Let’s get this elephant-sized full disclosure out of the way: Our story begins in the office of Washington City Paper. Actually, it begins on the floor of the office of Washington City Paper.

Pam [Berry] and I would come into the office at 8 in the morning on weekends when no one else was working, and we’d be lying on the ground, laying it out,” Gail O’Hara recalls over the phone from her current home in Portland.

“I remember giddy nights with lack of sleep,” Berry, who now lives in London, writes in an email. “They were just heaps of fun.”

The year was 1992 and—scissors and saddle-stitch staplers in hand—O’Hara and Berry were compiling the first issue of their indie-pop fanzine chickfactor. Its beginnings were humble, but over its decade-long run chickfactor became a veritable indie bible. It centered on casual and, often, before-they-were-indie-famous interviews with artists like Neko Case (describing her fans, issue No. 12: “They’re generally about 40 and they work for newspapers in Charleston and Indiana and places like that”), Cat Power (on whether she’ll be playing music in 15 years, issue No. 10: “Probably—not for other people though”), and Stephen Malkmus (on why he asks for towels on his rider, issue No 12: “I use them to blow my nose”). Thanks to its chatty, off-the-cuff tone and thorough coverage, chickfactor cultivated an international readership and was immortalized in a Belle & Sebastian song of the same name. In its later years, it had a print run in the thousands and looked more like a glossy music rag than a handmade zine.

Two decades, 15 issues, and innumerable papercuts later, Berry and O’Hara are reuniting to celebrate chickfactor’s 20th anniversary with a series of shows in New York, New Jersey, Portland, and Washington, D.C. Well, Rosslyn, actually.

This weekend’s two-night bill at Artisphere includes some local legends (popgaze luminaries Lorelei and dream-pop outfit Lilys, both veterans of influential, locally formed Slumberland Records), as well as Belle & Sebastian’s Stevie Jackson and current-generation Slumberland popster Frankie Rose. But it was the announcement of Saturday night’s headliner that really sent the indie-pop world into a tizzy: Berry’s old band, Black Tambourine, hasn’t played together since 1991.

In a lot of ways, the half-lives of chickfactor and Black Tambourine have charted opposite courses as technology and changing media habits have reordered the indie canon. Black Tambourine played only a handful of shows in the D.C. area in the late ’80s and early ’90s and recorded only a handful of songs; more revered at the time was Velocity Girl, the band in which two of Black Tambourine’s members also played. (City Paper staffer Brian Nelson played in both bands.) “From what I recall they were noisy, and not all that well-attended,” Berry says of the early Black Tambourine gigs.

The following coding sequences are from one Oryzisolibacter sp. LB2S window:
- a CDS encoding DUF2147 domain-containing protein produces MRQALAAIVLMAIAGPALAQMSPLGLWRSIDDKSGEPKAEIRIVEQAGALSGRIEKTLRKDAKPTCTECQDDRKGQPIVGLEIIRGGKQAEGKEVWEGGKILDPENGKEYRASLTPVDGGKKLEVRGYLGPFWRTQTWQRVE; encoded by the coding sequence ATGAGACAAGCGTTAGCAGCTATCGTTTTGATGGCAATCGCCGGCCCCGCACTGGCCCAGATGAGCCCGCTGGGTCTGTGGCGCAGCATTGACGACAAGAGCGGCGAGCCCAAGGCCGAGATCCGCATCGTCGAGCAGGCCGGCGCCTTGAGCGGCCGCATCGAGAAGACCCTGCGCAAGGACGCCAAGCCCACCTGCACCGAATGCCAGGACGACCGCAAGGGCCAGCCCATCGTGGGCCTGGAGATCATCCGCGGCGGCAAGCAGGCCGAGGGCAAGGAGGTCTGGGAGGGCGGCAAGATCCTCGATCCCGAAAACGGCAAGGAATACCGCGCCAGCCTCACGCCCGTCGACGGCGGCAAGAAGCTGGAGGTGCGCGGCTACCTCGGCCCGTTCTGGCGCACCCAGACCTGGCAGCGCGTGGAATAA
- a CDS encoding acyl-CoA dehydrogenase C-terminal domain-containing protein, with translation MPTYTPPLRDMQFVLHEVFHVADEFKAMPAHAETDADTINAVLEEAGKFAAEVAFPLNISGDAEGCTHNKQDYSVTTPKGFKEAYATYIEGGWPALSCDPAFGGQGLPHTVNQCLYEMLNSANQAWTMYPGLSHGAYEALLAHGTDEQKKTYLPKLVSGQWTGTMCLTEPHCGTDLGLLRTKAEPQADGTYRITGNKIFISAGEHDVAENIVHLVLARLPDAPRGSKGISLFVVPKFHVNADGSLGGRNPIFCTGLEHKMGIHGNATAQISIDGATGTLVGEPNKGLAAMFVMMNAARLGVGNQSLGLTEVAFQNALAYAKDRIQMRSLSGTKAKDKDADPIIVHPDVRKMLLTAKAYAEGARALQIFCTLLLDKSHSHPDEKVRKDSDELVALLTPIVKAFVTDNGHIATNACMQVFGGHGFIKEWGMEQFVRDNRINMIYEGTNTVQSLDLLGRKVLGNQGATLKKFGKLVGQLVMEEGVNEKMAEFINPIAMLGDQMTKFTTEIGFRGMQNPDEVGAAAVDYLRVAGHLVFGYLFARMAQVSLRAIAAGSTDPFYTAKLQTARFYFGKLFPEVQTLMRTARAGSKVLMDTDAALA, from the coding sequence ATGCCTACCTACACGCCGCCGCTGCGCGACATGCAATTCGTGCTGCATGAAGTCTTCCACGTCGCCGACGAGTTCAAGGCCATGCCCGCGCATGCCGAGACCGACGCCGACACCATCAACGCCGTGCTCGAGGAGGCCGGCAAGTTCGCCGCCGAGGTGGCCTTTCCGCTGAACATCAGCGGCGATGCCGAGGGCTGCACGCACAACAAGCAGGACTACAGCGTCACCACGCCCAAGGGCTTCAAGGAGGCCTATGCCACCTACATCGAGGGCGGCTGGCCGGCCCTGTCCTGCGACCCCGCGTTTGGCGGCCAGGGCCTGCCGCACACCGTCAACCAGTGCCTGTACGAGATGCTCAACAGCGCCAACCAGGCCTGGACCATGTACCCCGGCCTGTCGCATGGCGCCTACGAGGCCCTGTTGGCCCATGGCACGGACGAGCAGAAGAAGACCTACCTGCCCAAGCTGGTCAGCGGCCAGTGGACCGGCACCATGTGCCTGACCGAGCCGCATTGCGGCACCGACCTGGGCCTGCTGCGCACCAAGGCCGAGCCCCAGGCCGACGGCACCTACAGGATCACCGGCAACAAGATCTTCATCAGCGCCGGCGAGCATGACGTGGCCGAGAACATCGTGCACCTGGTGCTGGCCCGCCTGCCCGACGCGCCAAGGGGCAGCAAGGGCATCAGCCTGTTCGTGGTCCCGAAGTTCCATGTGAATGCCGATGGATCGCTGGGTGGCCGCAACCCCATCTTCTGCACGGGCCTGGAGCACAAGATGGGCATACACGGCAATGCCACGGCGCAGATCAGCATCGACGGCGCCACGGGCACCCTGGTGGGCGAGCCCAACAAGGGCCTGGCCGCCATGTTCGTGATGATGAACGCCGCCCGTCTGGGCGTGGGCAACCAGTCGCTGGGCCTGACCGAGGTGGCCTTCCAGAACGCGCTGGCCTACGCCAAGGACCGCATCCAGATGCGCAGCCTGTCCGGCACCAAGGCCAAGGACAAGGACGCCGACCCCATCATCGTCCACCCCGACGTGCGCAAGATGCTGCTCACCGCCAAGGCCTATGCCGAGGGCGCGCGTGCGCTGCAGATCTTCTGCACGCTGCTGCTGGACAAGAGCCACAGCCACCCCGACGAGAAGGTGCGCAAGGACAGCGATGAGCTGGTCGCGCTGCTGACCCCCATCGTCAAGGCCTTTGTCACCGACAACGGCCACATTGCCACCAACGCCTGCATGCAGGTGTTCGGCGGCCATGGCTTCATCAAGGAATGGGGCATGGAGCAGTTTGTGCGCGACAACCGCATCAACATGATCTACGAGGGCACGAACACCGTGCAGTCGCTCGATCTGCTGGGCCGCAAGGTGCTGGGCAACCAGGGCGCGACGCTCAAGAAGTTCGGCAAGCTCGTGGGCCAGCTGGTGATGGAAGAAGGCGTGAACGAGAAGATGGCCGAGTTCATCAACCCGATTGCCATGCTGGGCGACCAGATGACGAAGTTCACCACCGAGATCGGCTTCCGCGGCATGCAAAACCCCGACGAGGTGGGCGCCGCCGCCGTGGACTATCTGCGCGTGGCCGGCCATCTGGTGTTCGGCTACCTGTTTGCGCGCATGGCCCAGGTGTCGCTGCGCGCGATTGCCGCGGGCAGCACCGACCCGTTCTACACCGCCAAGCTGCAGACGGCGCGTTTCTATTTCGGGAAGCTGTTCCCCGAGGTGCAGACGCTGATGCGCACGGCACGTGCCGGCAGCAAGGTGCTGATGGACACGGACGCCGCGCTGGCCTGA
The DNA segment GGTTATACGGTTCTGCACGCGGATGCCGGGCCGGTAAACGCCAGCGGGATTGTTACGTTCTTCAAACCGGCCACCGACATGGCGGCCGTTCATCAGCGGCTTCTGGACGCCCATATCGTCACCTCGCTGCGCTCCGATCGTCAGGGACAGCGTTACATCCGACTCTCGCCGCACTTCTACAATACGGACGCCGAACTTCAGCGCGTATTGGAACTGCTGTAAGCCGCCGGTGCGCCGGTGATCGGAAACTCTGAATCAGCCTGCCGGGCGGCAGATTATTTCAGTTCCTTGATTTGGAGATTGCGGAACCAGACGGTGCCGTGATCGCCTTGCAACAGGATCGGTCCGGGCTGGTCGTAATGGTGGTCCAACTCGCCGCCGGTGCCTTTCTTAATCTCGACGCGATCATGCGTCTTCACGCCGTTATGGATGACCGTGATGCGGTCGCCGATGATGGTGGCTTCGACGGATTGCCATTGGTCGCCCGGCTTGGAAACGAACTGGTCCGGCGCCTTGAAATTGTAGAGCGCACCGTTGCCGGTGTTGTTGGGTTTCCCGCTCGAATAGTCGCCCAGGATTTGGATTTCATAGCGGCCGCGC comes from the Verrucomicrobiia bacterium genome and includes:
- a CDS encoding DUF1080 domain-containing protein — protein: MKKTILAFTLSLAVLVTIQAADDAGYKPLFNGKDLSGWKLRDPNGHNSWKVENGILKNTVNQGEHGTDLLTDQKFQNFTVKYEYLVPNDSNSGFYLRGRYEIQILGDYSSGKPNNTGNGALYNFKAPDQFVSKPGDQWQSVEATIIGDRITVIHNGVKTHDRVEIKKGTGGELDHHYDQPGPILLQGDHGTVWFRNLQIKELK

By the mid-2000s, Black Tambourine was considered a foundational act in noisy American indie pop—a big deal, given the genre’s current lo-fi leanings and the success of groups like Vivian Girls, Crystal Stilts, and Dum Dum Girls, who have all mined Black Tambourine’s sound. chickfactor, meanwhile, has gone from a must-read window into a relatively tiny pop underground to an occasionally revered footnote in the histories of the bands who went on make indie rock the stuff of NPR worship and Billboard placements, like Belle & Sebastian and The Magnetic Fields.

You can learn a lot about the way we discover indie rock from the history of chickfactor, which helped shepherd the genre in the direction of the mainstream right up to the point that the Internet was able to finish the job. And you can discover a lot about the legacy of zine culture in a digital age. Indie rock may have gone big-time, but the mostly defunct chickfactor has stayed resolutely DIY.


In early 1992, O’Hara moved from D.C. to New York. She landed a job at Spin, where one of her first assignments was interviewing a hero of hers, David Gedge of the U.K. pop outfit The Wedding Present. Giddy, she called Berry and they compiled a list of questions. The transcript ended up being thousands of words, exploring Gedge’s songwriting philosophy and the differences between U.S. and U.K. pop bands. O’Hara says her Spin editors just wanted a blurb about The Wedding Present’s latest single.What to do with the excess material, which would surely be interesting to people who loved the band as much as O’Hara and Berry did? Easy: Start a fanzine.

Since the late ’60s, fanzines have played a pivotal role in music journalism—those were the days of Bomp! (in which Lester Bangs and Greil Marcus had early bylines) and Crawdaddy! If the punctuation tells you something, it’s that the common denominator of all fanzines is enthusiasm. Zines were important in capturing the excitement of early punk in the late ’70s. In the early ’90s, they experienced something of a renaissance, thanks to a strong underground music community and the spotlight on the zine-crazed riot grrrl movement.

For fanzines, amateurism can be a virtue. But because of their experience in publishing, O’Hara and Berry had a professional edge from the get-go. The first issue of chickfactor, which came out in September 1992, has a decidedly handmade feel, but it’s also got a lot of the hallmarks of a regular magazine: pull quotes, nice design, and a signature aesthetic, thanks in part to illustrations from its “resident comic genius” Shawn Belschwender.